Irvine School Board Updates Public Comment Policy After Complaint

The Irvine Unified School Board has modified its public comment policy after receiving a complaint from the American Civil Liberties Union (ACLU). But the revised policy still has shortcomings, the civil rights organization says.

In its letter to the IUSD school board, the ACLU took issue with two clauses of the 9323 Rules of Conduct, which it said violate the right to free speech. One clause says “no person shall orally initiate charges or complaints against individual employees of the District at a public meeting of the Board” and that “all such charges or complaints shall be presented to the Superintendent and/or the Board in writing, signed by the complainant.” The other clause states that “remarks by any person addressing the Board which reflect adversely upon the racial, religious, economic, or political views, character or motives of any person on the staff, and Board, or at the meeting are out of order.”

“The board modified a number of rules addressed by the ACLU, including the item requiring a name and address” last week, the Daily Pilot reports. “The policy now states that ‘persons attending board meetings shall not be requested to sign in, complete a questionnaire, or otherwise provide their name or other information as a condition of attending the meeting.’”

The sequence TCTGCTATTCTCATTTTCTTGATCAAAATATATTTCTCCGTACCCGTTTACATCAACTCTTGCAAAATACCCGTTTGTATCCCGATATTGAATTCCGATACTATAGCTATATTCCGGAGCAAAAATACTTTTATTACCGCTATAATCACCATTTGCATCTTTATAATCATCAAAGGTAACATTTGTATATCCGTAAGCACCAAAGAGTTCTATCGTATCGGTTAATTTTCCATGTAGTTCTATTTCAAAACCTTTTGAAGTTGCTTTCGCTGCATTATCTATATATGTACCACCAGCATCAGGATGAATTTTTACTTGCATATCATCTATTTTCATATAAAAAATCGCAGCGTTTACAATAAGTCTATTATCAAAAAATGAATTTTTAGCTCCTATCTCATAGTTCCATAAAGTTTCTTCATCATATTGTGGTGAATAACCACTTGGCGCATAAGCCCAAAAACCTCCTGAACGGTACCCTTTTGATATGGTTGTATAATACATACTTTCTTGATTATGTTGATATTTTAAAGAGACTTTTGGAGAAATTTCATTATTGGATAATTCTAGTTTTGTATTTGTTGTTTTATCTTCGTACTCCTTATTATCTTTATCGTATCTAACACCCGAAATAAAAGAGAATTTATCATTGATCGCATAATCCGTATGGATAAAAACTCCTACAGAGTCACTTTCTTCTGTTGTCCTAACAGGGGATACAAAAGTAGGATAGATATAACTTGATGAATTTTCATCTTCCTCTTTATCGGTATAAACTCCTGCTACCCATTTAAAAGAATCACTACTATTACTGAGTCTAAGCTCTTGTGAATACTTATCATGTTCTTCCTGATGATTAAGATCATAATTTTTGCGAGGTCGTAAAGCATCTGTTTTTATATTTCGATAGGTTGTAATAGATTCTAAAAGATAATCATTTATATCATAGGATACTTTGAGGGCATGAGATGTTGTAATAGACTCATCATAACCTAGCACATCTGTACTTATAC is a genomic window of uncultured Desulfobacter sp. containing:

ACLU attorney Zoë McKinney was pleased that the board acted quickly in response to the letter, but said her organization still has concerns.

She said the new policy gives the president of the board total discretion over determining whether or not a topic is “appropriate.” That’s a problem, said McKinney. She also wants the board to clarify that speakers don’t need to give their name in order to comment at the meeting. As of right now, the revised rules state that a person doesn't need to give their personal information to attend the meeting.

“We understand that just from an administrative perspective, in order to run a meeting, you have to have some sort of sign up for comment, but what other jurisdictions have done is put on the comment or speaker request card a clear statement that you are permitted to use a pseudonym in signing up,” McKinney told the Daily Pilot.


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